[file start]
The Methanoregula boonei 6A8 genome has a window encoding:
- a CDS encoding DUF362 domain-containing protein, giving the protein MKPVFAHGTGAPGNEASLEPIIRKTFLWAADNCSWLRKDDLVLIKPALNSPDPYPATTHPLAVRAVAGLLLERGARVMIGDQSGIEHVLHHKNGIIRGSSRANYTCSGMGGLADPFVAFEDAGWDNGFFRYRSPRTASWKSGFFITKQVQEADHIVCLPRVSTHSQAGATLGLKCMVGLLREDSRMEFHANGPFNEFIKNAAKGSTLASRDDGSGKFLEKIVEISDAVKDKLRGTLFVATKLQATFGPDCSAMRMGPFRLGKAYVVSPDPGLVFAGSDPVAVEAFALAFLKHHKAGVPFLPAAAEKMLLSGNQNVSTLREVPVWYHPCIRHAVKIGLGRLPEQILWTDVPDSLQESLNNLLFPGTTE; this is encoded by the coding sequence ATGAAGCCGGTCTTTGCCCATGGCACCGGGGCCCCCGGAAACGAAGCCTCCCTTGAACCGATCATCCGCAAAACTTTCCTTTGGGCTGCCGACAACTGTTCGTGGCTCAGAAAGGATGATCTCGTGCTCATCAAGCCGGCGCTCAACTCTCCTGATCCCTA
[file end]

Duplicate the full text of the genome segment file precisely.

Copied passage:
The Methanoregula boonei 6A8 genome has a window encoding:
- a CDS encoding DUF362 domain-containing protein, giving the protein MKPVFAHGTGAPGNEASLEPIIRKTFLWAADNCSWLRKDDLVLIKPALNSPDPYPATTHPLAVRAVAGLLLERGARVMIGDQSGIEHVLHHKNGIIRGSSRANYTCSGMGGLADPFVAFEDAGWDNGFFRYRSPRTASWKSGFFITKQVQEADHIVCLPRVSTHSQAGATLGLKCMVGLLREDSRMEFHANGPFNEFIKNAAKGSTLASRDDGSGKFLEKIVEISDAVKDKLRGTLFVATKLQATFGPDCSAMRMGPFRLGKAYVVSPDPGLVFAGSDPVAVEAFALAFLKHHKAGVPFLPAAAEKMLLSGNQNVSTLREVPVWYHPCIRHAVKIGLGRLPEQILWTDVPDSLQESLNNLLFPGTTE; this is encoded by the coding sequence ATGAAGCCGGTCTTTGCCCATGGCACCGGGGCCCCCGGAAACGAAGCCTCCCTTGAACCGATCATCCGCAAAACTTTCCTTTGGGCTGCCGACAACTGTTCGTGGCTCAGAAAGGATGATCTCGTGCTCATCAAGCCGGCGCTCAACTCTCCTGATCCCTA